Lastly, NTS's highly attractive, simply and persuasively formulated "epistemological promise" of being the sole custodian of true Qur'anico-Sunnahic teachings gives substantial credence to their claims as they have largely succeeded in monopolising the religious discourse. As such, they often find many a sympathetic ear among economically, socially and politically marginalised, alienated, frustrated, dis-empowered and deprived Muslim masses both in predominantly Muslim as well as in largely non-Muslim societies. These Muslims are often used for recruitment and indoctrination purposes (i.e. born again Muslims- as in the case of the notorious Syrian leader of Iraqi insurgency Al-Zarqawi or even that of Bin Laden/Zawahri) and equipped with a certain understanding of Qur'anic and Sunnahic legacy which is then, in turn, utilised as an ideological springboard for furthering the ideological, political and social agendas of the underlying NTS worldview.
In his most recent book Western Muslims and Future of Islam, Professor Ramadan presents a typology of six "major tendencies "or "trends of thought" concerning the interpretation of the Qur'an and Sunnah by contemporary Muslims living in both predominantly non-Muslim and Muslim populated societies. Of these six typologies three include the term Salafism/Salafi. This (re)- emergence and wide spread dissemination of Salafi -like currents within contemporary Islamic thought is argued also by other contemporary scholars of Islamic tradition such as Jabiri, Hanafi, Madjid, Abu Zayd ,Tibi, El-Fadl , Arkoun, and many others. Thus given the current global political landscape surrounding and focusing on Muslims and Islam, especially its Salafi version, in order to understand how many contemporary (western-born) Muslims are constructing and deriving their sense of religious identity the concept of Salafism requires some further clarification and elaboration.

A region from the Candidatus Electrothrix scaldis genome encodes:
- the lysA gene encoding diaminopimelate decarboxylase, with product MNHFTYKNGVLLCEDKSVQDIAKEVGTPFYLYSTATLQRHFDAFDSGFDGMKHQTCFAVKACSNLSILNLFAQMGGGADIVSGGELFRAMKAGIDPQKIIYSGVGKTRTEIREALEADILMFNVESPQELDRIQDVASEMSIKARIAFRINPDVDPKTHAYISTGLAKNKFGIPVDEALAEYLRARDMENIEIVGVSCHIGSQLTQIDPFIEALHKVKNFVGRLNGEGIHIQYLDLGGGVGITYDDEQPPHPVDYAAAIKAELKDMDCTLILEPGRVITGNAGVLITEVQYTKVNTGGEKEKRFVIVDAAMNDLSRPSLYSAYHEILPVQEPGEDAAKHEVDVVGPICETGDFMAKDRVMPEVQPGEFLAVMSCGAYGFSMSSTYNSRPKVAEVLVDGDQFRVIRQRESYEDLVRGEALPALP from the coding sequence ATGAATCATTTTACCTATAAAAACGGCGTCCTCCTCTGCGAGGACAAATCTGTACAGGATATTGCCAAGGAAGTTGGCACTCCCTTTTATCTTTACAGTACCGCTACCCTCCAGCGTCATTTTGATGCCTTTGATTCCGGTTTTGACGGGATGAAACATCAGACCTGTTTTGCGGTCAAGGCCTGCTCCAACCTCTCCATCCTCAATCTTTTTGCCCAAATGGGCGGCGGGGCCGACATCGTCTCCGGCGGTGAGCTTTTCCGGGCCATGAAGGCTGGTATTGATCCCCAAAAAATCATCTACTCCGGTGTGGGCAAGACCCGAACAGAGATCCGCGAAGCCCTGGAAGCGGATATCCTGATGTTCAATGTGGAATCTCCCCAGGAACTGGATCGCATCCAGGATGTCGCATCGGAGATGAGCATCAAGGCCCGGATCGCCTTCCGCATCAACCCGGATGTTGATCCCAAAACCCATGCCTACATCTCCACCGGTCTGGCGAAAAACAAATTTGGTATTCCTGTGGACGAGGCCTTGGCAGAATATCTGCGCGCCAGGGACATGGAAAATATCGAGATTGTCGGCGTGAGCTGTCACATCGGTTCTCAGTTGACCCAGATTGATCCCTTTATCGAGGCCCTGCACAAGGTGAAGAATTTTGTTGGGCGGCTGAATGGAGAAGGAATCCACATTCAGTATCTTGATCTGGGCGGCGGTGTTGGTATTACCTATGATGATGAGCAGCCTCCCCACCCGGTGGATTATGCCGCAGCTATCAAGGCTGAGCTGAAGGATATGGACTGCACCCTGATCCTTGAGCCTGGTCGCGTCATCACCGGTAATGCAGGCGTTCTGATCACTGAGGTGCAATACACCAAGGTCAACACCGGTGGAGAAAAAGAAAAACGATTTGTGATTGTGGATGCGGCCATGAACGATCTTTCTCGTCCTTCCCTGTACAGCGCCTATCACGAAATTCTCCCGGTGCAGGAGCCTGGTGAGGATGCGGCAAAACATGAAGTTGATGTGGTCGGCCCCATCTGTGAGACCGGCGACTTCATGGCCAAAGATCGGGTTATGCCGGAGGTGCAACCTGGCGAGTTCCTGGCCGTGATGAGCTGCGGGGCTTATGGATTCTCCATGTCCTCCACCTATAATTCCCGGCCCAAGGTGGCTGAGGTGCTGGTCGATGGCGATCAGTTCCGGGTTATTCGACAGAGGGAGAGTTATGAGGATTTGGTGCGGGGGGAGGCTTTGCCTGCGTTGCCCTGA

1. Origins and Worldview of Neo-Traditional Salafi Thought- A brief Overview:
In this part of the article we are concerned o with a succinct exposition of broad and general historical antecedents of one Salafi-oriented Islamic group the author refers to as Neo-Traditional Salafism and their worldview. As such the Salafi and Wahhabi movements, the "ideological parents" whose marriage and union in many ways "gave birth" to NTS will not be dealt with at length since a wealth of literature already exists on them. Similarly, the so-called "Political Islam" movements have been widely deliberated in recent literature and are not of direct concern to this article.